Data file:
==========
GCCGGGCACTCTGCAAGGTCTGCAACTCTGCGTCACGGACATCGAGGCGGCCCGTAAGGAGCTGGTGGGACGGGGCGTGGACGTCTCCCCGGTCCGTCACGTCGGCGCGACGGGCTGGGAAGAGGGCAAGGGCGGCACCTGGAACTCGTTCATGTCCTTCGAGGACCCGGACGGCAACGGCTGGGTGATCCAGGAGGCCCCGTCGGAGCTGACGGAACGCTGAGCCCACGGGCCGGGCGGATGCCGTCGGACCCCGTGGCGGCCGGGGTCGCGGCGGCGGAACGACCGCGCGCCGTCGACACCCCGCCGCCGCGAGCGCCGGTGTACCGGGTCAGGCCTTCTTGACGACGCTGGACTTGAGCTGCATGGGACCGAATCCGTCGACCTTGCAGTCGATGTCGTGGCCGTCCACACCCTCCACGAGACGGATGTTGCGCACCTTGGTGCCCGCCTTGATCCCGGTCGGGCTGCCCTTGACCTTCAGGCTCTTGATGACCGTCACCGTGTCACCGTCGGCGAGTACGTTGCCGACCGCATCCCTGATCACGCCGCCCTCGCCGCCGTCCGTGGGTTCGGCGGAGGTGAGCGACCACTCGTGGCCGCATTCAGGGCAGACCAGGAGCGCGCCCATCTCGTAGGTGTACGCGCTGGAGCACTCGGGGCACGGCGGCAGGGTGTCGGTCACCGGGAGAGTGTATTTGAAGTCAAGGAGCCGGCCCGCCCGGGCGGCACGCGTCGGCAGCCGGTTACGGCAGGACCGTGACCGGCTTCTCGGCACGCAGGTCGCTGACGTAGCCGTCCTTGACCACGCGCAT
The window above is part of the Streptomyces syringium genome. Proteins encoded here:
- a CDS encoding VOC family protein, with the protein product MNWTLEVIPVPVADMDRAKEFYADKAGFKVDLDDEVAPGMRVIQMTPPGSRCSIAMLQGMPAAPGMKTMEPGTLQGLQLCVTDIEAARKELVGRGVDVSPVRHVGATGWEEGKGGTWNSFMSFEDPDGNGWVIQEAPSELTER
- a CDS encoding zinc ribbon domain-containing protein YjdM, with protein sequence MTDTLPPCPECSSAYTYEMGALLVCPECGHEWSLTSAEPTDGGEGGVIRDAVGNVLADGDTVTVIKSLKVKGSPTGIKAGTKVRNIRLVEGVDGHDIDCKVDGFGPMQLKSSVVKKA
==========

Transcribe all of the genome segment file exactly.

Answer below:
GCCGGGCACTCTGCAAGGTCTGCAACTCTGCGTCACGGACATCGAGGCGGCCCGTAAGGAGCTGGTGGGACGGGGCGTGGACGTCTCCCCGGTCCGTCACGTCGGCGCGACGGGCTGGGAAGAGGGCAAGGGCGGCACCTGGAACTCGTTCATGTCCTTCGAGGACCCGGACGGCAACGGCTGGGTGATCCAGGAGGCCCCGTCGGAGCTGACGGAACGCTGAGCCCACGGGCCGGGCGGATGCCGTCGGACCCCGTGGCGGCCGGGGTCGCGGCGGCGGAACGACCGCGCGCCGTCGACACCCCGCCGCCGCGAGCGCCGGTGTACCGGGTCAGGCCTTCTTGACGACGCTGGACTTGAGCTGCATGGGACCGAATCCGTCGACCTTGCAGTCGATGTCGTGGCCGTCCACACCCTCCACGAGACGGATGTTGCGCACCTTGGTGCCCGCCTTGATCCCGGTCGGGCTGCCCTTGACCTTCAGGCTCTTGATGACCGTCACCGTGTCACCGTCGGCGAGTACGTTGCCGACCGCATCCCTGATCACGCCGCCCTCGCCGCCGTCCGTGGGTTCGGCGGAGGTGAGCGACCACTCGTGGCCGCATTCAGGGCAGACCAGGAGCGCGCCCATCTCGTAGGTGTACGCGCTGGAGCACTCGGGGCACGGCGGCAGGGTGTCGGTCACCGGGAGAGTGTATTTGAAGTCAAGGAGCCGGCCCGCCCGGGCGGCACGCGTCGGCAGCCGGTTACGGCAGGACCGTGACCGGCTTCTCGGCACGCAGGTCGCTGACGTAGCCGTCCTTGACCACGCGCAT
The window above is part of the Streptomyces syringium genome. Proteins encoded here:
- a CDS encoding VOC family protein, with the protein product MNWTLEVIPVPVADMDRAKEFYADKAGFKVDLDDEVAPGMRVIQMTPPGSRCSIAMLQGMPAAPGMKTMEPGTLQGLQLCVTDIEAARKELVGRGVDVSPVRHVGATGWEEGKGGTWNSFMSFEDPDGNGWVIQEAPSELTER
- a CDS encoding zinc ribbon domain-containing protein YjdM, with protein sequence MTDTLPPCPECSSAYTYEMGALLVCPECGHEWSLTSAEPTDGGEGGVIRDAVGNVLADGDTVTVIKSLKVKGSPTGIKAGTKVRNIRLVEGVDGHDIDCKVDGFGPMQLKSSVVKKA